Normalize struggle

Help your child appreciate that everyone’s brain is different, everyone has a different host of cognitive strengths and areas of challenge. And everyone struggles at times – struggle is a very normal part of school life – and because of all the people there who believe in you and support you, St. Andrew’s is a great place for that struggle to happen. Reemphasize that the school year is a marathon and not a sprint, and there is a lot of learning ahead.


3. Help your child plan next steps

Feedback is only useful if it leads to your child acting on it. So help your child come up with goals and an action plan.

  • Taking notes, summarizing, and paraphrasing what they say, while you have a conversation on goals, can be more effective than having them make a list.
  • Setting goals that are short term, specific, and moderately challenging tends to have a greater impact than establishing goals that are long term, general, and overly challenging.
  • Having too many goals at once can freeze a student into inaction. So after compiling a list of goals, help your child prioritize them, and choose a sensible number to start working on (countable by the fingers on one hand of a cartoon character).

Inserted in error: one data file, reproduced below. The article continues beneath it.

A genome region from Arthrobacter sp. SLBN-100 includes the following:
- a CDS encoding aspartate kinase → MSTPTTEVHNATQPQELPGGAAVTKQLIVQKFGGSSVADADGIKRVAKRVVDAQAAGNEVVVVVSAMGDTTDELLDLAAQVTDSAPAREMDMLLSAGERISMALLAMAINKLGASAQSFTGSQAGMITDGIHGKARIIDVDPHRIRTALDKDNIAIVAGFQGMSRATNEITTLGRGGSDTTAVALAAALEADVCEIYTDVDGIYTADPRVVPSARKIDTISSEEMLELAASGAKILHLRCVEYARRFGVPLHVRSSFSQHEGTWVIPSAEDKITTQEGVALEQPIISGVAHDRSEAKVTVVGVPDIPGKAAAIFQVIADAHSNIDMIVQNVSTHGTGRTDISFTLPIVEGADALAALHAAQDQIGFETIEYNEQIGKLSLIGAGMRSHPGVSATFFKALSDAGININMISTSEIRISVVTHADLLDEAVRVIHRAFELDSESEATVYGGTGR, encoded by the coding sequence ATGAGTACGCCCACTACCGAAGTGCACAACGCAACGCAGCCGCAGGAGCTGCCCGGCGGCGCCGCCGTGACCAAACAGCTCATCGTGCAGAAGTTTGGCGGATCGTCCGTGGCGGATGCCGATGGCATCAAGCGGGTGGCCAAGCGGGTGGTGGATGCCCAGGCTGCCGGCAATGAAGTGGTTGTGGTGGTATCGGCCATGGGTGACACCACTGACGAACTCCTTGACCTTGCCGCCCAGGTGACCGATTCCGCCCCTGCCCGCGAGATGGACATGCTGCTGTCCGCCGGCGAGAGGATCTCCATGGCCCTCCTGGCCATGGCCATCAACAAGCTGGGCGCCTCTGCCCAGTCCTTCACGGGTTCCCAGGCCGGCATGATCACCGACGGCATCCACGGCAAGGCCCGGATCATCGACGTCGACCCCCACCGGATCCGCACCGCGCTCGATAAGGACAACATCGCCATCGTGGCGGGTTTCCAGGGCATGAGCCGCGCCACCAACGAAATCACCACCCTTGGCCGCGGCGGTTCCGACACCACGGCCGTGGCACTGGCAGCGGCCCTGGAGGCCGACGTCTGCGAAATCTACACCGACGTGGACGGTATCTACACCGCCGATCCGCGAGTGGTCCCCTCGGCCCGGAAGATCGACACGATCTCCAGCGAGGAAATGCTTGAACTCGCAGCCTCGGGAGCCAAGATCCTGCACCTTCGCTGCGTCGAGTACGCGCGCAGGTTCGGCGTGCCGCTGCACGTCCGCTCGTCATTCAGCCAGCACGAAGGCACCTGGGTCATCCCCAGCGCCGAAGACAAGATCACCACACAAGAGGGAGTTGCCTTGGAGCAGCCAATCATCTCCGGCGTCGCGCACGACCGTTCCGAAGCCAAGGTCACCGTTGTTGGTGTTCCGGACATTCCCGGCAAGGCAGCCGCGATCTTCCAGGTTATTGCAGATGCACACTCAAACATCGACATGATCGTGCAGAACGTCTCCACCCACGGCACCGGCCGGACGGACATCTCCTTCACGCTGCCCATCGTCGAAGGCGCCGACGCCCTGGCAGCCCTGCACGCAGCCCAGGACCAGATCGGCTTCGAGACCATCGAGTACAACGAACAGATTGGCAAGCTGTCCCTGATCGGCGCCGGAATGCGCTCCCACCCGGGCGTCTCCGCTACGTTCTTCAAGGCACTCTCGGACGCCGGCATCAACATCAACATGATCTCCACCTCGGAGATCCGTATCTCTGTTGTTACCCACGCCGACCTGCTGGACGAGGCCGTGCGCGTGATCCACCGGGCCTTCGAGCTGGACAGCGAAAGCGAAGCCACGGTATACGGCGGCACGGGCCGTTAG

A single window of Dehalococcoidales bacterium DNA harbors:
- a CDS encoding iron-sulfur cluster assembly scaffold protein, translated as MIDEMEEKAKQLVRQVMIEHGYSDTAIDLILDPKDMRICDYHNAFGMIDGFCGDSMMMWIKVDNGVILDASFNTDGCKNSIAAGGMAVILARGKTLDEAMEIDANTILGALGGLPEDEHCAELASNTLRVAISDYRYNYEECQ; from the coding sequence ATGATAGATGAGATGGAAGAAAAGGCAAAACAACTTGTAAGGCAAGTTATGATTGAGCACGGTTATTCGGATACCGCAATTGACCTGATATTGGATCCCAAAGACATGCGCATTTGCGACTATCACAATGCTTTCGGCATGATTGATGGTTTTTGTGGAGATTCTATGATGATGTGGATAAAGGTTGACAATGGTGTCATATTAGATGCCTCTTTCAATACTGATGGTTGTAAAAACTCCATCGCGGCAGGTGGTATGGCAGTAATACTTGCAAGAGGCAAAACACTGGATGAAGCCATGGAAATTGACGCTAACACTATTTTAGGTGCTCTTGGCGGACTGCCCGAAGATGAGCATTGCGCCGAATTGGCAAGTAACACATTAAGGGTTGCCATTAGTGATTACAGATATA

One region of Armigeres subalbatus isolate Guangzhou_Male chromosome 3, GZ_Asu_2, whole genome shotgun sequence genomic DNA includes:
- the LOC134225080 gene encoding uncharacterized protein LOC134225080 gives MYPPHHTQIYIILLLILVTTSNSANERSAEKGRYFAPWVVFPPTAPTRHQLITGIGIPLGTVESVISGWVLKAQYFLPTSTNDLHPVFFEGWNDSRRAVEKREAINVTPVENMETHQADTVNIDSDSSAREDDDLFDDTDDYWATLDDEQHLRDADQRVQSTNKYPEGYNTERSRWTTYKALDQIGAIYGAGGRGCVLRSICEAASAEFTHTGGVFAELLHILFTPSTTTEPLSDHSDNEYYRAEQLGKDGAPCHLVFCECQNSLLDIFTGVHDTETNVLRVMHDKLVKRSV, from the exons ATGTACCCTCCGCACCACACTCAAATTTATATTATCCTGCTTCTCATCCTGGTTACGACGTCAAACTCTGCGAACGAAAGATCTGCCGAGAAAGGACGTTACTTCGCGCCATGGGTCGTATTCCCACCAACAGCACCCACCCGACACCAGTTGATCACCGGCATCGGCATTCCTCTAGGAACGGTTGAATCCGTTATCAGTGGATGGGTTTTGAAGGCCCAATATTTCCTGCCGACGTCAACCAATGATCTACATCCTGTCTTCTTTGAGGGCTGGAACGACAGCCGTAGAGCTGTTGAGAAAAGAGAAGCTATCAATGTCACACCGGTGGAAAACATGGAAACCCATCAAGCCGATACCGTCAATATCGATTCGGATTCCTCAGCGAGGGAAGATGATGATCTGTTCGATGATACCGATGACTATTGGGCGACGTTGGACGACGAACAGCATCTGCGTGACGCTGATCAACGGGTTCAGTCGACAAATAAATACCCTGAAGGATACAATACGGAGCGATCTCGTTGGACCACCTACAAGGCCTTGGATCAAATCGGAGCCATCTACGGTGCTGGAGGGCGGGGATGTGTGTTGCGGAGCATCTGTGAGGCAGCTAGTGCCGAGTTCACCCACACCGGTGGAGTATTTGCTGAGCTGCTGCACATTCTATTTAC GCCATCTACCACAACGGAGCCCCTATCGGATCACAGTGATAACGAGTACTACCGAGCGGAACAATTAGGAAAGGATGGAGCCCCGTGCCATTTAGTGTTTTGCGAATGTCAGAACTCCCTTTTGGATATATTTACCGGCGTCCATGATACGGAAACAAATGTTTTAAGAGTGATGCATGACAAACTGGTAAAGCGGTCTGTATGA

• Create an action plan. One way is with a table like this:
  • Post the action plan somewhere visible in the house, and refer to it periodically, but not obsessively, to check on progress. Let the action plan evolve over time. 
  • If the action plan calls for your child to contact their teacher to set up an appointment, help them draft that email. There is often an emotional component to this that makes it harder than we might think, so support them in doing it.


In the CTTL’s work with students, we often like to share Professor Rob Coe’s quote that, “Learning happens when you think hard.” Receiving grades can be a thinking-hard moment. At St. Andrew’s, this happens through one-on-one conversations between teachers and students, and advisors and students. They lead to the evaluation of current learning strategies a student might be using and whether they are working for them. New research-informed strategies can then be suggested. The parent/student conversation complements this, and is equally important, especially in a year when parents have had the chance to observe their child’s learning more consistently than ever before.

Let us know how it goes.

Additional reading